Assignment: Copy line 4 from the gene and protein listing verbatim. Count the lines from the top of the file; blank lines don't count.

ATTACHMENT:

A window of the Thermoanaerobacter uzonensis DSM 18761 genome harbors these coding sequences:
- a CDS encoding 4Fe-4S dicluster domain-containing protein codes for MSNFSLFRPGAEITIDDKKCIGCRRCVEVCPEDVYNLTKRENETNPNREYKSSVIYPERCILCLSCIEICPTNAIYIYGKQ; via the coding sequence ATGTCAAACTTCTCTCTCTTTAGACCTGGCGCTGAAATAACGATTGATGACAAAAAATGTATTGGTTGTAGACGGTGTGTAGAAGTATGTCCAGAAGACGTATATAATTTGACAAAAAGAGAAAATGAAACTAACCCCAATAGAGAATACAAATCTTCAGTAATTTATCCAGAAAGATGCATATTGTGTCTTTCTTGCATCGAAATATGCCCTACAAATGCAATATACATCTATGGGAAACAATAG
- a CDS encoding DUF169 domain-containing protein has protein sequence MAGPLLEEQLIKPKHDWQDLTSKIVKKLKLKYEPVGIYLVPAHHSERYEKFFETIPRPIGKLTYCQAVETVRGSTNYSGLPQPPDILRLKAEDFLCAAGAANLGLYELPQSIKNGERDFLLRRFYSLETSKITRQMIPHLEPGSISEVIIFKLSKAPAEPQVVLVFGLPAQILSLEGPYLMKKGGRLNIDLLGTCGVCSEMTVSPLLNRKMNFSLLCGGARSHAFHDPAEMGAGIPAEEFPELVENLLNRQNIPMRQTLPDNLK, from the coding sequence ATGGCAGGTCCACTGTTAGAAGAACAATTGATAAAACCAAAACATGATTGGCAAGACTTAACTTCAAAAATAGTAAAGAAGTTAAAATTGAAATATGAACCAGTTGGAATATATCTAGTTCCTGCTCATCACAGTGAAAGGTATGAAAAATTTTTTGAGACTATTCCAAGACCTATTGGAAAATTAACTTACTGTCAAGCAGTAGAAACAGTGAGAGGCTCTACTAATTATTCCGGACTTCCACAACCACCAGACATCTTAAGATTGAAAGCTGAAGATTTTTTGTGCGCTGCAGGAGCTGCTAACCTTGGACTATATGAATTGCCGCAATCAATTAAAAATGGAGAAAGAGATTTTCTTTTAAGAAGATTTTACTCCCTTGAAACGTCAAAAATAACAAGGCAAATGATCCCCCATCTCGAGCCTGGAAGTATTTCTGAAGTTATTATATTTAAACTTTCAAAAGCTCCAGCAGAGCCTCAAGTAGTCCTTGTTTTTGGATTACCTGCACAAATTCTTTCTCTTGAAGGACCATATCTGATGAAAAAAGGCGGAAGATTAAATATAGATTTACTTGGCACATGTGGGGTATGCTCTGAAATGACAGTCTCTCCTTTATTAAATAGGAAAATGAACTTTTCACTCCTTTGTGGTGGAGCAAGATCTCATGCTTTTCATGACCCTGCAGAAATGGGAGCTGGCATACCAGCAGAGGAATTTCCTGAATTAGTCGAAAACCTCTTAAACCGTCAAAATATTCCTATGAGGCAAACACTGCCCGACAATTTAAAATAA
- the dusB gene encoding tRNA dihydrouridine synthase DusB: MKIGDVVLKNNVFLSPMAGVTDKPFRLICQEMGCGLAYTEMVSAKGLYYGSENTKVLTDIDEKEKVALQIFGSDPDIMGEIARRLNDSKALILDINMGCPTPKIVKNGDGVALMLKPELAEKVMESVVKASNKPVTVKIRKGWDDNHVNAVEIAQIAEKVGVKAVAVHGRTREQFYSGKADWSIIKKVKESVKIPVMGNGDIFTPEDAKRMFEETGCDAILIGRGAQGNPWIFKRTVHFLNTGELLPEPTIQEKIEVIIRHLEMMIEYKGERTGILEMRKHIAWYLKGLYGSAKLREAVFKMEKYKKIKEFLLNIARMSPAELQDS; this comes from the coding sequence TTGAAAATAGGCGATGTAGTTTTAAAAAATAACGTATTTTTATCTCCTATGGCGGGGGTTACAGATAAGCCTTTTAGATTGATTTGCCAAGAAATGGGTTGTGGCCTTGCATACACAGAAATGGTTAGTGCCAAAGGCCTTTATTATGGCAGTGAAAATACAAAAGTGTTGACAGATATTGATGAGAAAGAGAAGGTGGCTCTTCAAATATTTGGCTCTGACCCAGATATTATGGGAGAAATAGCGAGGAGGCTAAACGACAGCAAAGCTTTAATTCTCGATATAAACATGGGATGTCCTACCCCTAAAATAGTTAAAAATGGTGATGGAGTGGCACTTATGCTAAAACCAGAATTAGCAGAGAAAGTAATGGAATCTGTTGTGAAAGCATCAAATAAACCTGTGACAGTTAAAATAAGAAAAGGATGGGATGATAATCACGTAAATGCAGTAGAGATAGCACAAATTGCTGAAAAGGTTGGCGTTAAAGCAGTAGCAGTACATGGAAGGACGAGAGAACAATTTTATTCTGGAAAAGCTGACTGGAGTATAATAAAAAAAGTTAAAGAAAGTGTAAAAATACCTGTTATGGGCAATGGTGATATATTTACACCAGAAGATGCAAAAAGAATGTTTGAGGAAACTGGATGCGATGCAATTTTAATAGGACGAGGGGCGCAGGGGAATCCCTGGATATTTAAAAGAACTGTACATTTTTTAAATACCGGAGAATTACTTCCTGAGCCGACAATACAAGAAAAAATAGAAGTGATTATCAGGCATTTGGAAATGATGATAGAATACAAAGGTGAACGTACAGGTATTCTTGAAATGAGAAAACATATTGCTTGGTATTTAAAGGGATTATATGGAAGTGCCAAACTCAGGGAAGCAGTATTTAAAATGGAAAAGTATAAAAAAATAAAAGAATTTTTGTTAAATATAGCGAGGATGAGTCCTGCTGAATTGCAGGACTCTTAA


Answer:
- the dusB gene encoding tRNA dihydrouridine synthase DusB: MKIGDVVLKNNVFLSPMAGVTDKPFRLICQEMGCGLAYTEMVSAKGLYYGSENTKVLTDIDEKEKVALQIFGSDPDIMGEIARRLNDSKALILDINMGCPTPKIVKNGDGVALMLKPELAEKVMESVVKASNKPVTVKIRKGWDDNHVNAVEIAQIAEKVGVKAVAVHGRTREQFYSGKADWSIIKKVKESVKIPVMGNGDIFTPEDAKRMFEETGCDAILIGRGAQGNPWIFKRTVHFLNTGELLPEPTIQEKIEVIIRHLEMMIEYKGERTGILEMRKHIAWYLKGLYGSAKLREAVFKMEKYKKIKEFLLNIARMSPAELQDS; this comes from the coding sequence TTGAAAATAGGCGATGTAGTTTTAAAAAATAACGTATTTTTATCTCCTATGGCGGGGGTTACAGATAAGCCTTTTAGATTGATTTGCCAAGAAATGGGTTGTGGCCTTGCATACACAGAAATGGTTAGTGCCAAAGGCCTTTATTATGGCAGTGAAAATACAAAAGTGTTGACAGATATTGATGAGAAAGAGAAGGTGGCTCTTCAAATATTTGGCTCTGACCCAGATATTATGGGAGAAATAGCGAGGAGGCTAAACGACAGCAAAGCTTTAATTCTCGATATAAACATGGGATGTCCTACCCCTAAAATAGTTAAAAATGGTGATGGAGTGGCACTTATGCTAAAACCAGAATTAGCAGAGAAAGTAATGGAATCTGTTGTGAAAGCATCAAATAAACCTGTGACAGTTAAAATAAGAAAAGGATGGGATGATAATCACGTAAATGCAGTAGAGATAGCACAAATTGCTGAAAAGGTTGGCGTTAAAGCAGTAGCAGTACATGGAAGGACGAGAGAACAATTTTATTCTGGAAAAGCTGACTGGAGTATAATAAAAAAAGTTAAAGAAAGTGTAAAAATACCTGTTATGGGCAATGGTGATATATTTACACCAGAAGATGCAAAAAGAATGTTTGAGGAAACTGGATGCGATGCAATTTTAATAGGACGAGGGGCGCAGGGGAATCCCTGGATATTTAAAAGAACTGTACATTTTTTAAATACCGGAGAATTACTTCCTGAGCCGACAATACAAGAAAAAATAGAAGTGATTATCAGGCATTTGGAAATGATGATAGAATACAAAGGTGAACGTACAGGTATTCTTGAAATGAGAAAACATATTGCTTGGTATTTAAAGGGATTATATGGAAGTGCCAAACTCAGGGAAGCAGTATTTAAAATGGAAAAGTATAAAAAAATAAAAGAATTTTTGTTAAATATAGCGAGGATGAGTCCTGCTGAATTGCAGGACTCTTAA